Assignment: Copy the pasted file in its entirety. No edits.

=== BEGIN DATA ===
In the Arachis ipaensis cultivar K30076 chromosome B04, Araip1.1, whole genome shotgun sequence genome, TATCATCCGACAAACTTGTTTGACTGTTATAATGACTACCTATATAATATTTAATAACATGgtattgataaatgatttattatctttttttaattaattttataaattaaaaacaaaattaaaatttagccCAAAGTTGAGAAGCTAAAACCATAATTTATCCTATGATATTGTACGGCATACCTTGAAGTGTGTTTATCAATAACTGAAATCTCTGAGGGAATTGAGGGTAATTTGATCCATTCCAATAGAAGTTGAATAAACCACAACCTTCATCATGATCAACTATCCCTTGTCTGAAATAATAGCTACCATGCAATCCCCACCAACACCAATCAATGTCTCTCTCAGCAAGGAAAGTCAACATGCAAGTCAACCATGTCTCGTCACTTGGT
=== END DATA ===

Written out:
In the Arachis ipaensis cultivar K30076 chromosome B04, Araip1.1, whole genome shotgun sequence genome, TATCATCCGACAAACTTGTTTGACTGTTATAATGACTACCTATATAATATTTAATAACATGgtattgataaatgatttattatctttttttaattaattttataaattaaaaacaaaattaaaatttagccCAAAGTTGAGAAGCTAAAACCATAATTTATCCTATGATATTGTACGGCATACCTTGAAGTGTGTTTATCAATAACTGAAATCTCTGAGGGAATTGAGGGTAATTTGATCCATTCCAATAGAAGTTGAATAAACCACAACCTTCATCATGATCAACTATCCCTTGTCTGAAATAATAGCTACCATGCAATCCCCACCAACACCAATCAATGTCTCTCTCAGCAAGGAAAGTCAACATGCAAGTCAACCATGTCTCGTCACTTGGT